Improving Process Efficiency and Effectiveness

Improving Process Efficiency and Effectiveness

 

Once the basic information flows and communication techniques that comprise the supply management process are understood, then one should map the process out using tools such as a flowchart.  Before making a flowchart for a supply process or for any process for that matter, we want to answer some basic questions:  (1) What processes will be most effective to support the buyer-supplier exchange?  (2) What information systems might be used to automate and support making the process more efficient and effective?

  • A Supply Process Flowchart – uses standard symbols to illustrate points of a process, document used and decision points in the process.
  • Strategic Spend – Processes need to make strategic purchases more efficient and effective.
    • Early Supply and Supplier Involvement – As mentioned earlier, a cross functional sourcing fosters communication throughout the process during the critical stages of need recognition and description.  All sourcing decisions are to assure continuous supply at the lowest total cost of ownership
  • Non-Strategic Spend – Processes need to be efficient (cost-effective) regarding non-strategic spend a purchases of small value items
    • Small Value offers – one should simplify or automate the process, or consolidate purchases to reduce the acquisition cycle (time from need recognition to payment), reduce administrative costs, and free the buyer’s time for higher-value or more critical processes. 
    • Reducing the Number of Requisitions Marked Rush or Emergency – Eliminate rush or emergency requisitions entirely or as much as possible.  Look at the process and refine it if necessary to eliminate or greatly reduce these types of shipments.
    • Corporate Purchasing Cards (P-Cards) – are credit cards issued to internal customers (users) in the buying organization to purchase low dollar value, high volume goods and services.  P-Cards reduce admin costs by reducing the number of purchase orders generated and processed and by shortening the process cycle time for authorizing, tracking, purchasing, reconciling and reporting purchases.
    • Supplier- or Vendor-Managed Inventory (SMI/VMI), Stockless Buying, or System Contracting – are more sophisticated merging of the ordering and inventory function than blanket contracts.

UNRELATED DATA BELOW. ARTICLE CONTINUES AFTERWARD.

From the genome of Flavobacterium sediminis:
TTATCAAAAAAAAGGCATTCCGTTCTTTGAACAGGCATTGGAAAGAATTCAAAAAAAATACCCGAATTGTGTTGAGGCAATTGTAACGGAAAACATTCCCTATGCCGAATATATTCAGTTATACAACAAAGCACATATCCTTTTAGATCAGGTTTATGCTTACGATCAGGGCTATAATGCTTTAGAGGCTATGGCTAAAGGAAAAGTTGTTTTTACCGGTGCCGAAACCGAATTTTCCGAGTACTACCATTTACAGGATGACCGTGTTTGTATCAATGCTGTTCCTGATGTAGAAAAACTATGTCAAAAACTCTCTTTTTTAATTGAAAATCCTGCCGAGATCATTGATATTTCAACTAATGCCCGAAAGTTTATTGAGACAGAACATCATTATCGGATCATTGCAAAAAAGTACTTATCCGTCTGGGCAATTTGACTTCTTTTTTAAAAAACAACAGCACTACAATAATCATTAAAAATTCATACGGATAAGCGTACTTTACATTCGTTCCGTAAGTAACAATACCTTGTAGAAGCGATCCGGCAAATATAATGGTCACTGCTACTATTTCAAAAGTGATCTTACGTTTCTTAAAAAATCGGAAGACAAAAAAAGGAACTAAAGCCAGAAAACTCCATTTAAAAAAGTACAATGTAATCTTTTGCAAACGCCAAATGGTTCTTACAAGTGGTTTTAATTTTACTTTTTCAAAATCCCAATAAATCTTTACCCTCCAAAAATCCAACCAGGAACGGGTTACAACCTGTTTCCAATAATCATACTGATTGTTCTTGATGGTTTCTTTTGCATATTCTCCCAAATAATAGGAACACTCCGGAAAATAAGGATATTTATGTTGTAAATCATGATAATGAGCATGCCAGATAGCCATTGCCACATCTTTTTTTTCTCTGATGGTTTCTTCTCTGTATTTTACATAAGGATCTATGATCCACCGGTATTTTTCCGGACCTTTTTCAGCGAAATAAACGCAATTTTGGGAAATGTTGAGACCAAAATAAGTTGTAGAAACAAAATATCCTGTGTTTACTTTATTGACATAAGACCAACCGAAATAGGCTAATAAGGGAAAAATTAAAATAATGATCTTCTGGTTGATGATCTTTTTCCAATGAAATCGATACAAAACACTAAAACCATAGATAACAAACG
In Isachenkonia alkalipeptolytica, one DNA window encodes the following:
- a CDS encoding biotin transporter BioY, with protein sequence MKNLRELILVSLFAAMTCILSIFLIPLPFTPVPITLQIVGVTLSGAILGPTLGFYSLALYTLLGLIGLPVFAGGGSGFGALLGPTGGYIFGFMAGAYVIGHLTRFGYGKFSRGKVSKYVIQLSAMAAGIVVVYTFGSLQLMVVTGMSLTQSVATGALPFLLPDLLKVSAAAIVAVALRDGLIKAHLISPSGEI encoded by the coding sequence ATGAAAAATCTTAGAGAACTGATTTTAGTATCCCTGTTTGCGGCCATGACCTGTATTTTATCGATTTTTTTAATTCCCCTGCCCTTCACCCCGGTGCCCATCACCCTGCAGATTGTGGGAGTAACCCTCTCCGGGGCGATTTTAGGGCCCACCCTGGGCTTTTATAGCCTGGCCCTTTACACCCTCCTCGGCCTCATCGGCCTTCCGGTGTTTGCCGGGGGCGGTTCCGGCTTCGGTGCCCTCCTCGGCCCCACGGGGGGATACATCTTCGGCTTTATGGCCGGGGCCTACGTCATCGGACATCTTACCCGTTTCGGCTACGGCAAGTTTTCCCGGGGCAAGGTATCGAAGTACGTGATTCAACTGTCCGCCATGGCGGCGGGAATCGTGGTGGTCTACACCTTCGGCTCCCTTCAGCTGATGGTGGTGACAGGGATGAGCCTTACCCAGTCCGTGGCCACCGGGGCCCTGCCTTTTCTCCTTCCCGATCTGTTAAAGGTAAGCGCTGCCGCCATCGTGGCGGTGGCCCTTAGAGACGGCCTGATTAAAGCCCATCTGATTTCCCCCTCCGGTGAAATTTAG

• System Contracting – Systems contracts rely on periodic billing procedures, allow nonsupply personnel to issue order releases, employ special catalogs, and require suppliers to maintain minimum inventory levels.  This technique is used most frequently in buying repetitive items such as office supplies and maintenance, repair, and operating supplies (MRO).  Firms use systems contracting in service organizations, manufacturing, for procuring high dollar commodities as well as MRO supplies.  System contracting gives a shorter cycle time from requisition to delivery, which reduces inventory stocks and achieves greater compliance with the supply process.
      • Vendor- or Supplier-Managed Inventory (VMI or SMI) – In VMI systems, the supplier maintains and manages the buyer’s inventory level, usually at the buyer’s site.  This is similar to consignment (Consignment is the process of a supplier placing goods at a customer location without receiving payment until after the goods are used or sold.  The inventory is in the possession of the customer but is owned by the supplier.) but the big difference in consignment and VMI is that with consignment the supplier owns the inventory but does not manage the inventory.  With VMI, client still owns the inventory on the premises (client’s site) but the vendor manages and replenishes the inventory based on agreed upon replenish models and communication.  In VMI, the supplier pulls stock for the client, packs, ships, and invoices the client.  VMI reduces process by taking steps out of the process for the buyer (client).  VMI can be used for small orders as well as for consignment inventory.